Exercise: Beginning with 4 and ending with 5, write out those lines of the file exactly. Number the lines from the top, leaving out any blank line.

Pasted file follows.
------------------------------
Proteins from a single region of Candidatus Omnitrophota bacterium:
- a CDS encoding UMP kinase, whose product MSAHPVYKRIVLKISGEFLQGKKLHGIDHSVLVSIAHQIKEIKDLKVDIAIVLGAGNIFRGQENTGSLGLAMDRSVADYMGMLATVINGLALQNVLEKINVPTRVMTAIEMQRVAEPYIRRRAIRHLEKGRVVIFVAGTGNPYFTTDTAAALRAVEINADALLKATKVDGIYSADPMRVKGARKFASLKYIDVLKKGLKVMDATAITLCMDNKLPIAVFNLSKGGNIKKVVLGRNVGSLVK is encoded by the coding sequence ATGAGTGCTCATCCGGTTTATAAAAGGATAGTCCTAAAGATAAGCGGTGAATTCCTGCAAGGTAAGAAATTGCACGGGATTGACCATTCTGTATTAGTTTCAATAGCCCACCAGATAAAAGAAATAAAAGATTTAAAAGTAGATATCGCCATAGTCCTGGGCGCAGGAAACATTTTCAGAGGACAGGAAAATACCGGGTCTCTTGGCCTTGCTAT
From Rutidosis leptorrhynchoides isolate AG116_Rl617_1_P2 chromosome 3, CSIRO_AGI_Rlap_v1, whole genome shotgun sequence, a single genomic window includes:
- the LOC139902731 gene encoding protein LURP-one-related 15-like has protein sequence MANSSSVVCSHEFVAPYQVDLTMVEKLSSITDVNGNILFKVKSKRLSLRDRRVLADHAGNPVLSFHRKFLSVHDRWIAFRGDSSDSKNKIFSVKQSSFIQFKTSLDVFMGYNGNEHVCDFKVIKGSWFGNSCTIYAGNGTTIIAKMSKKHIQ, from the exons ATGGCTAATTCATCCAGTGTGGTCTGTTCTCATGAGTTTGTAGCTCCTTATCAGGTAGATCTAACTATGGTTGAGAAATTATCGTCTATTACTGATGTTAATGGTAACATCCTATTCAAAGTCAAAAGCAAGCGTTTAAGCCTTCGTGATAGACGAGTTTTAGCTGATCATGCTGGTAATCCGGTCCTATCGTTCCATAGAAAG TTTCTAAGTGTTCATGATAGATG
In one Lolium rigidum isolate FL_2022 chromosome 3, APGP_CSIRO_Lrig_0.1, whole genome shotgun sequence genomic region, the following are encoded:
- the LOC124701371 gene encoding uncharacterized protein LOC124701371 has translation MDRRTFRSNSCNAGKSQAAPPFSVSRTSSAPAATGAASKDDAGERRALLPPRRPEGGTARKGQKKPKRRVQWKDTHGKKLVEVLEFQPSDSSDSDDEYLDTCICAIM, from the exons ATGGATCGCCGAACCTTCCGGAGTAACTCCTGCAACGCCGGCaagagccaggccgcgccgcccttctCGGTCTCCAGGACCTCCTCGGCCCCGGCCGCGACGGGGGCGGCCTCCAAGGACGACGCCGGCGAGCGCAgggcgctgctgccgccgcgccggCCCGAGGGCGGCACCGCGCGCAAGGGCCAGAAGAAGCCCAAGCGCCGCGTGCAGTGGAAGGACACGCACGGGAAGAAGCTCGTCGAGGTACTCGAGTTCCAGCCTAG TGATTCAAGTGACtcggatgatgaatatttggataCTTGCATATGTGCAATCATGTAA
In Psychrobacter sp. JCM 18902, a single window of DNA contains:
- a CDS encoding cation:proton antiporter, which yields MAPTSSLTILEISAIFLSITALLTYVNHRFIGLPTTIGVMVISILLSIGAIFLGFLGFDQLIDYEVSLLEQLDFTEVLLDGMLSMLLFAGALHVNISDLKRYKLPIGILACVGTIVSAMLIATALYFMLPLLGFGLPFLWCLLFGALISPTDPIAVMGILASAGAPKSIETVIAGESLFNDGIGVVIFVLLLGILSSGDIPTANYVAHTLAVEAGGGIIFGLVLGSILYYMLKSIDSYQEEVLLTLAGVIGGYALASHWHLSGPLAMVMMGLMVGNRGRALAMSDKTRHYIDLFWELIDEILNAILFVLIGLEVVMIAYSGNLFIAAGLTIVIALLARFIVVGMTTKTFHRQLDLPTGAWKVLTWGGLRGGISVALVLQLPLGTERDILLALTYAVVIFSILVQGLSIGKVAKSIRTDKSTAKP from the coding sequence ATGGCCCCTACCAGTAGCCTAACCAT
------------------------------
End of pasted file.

- the LOC139902731 gene encoding protein LURP-one-related 15-like has protein sequence MANSSSVVCSHEFVAPYQVDLTMVEKLSSITDVNGNILFKVKSKRLSLRDRRVLADHAGNPVLSFHRKFLSVHDRWIAFRGDSSDSKNKIFSVKQSSFIQFKTSLDVFMGYNGNEHVCDFKVIKGSWFGNSCTIYAGNGTTIIAKMSKKHIQ, from the exons ATGGCTAATTCATCCAGTGTGGTCTGTTCTCATGAGTTTGTAGCTCCTTATCAGGTAGATCTAACTATGGTTGAGAAATTATCGTCTATTACTGATGTTAATGGTAACATCCTATTCAAAGTCAAAAGCAAGCGTTTAAGCCTTCGTGATAGACGAGTTTTAGCTGATCATGCTGGTAATCCGGTCCTATCGTTCCATAGAAAG TTTCTAAGTGTTCATGATAGATG
In one Lolium rigidum isolate FL_2022 chromosome 3, APGP_CSIRO_Lrig_0.1, whole genome shotgun sequence genomic region, the following are encoded: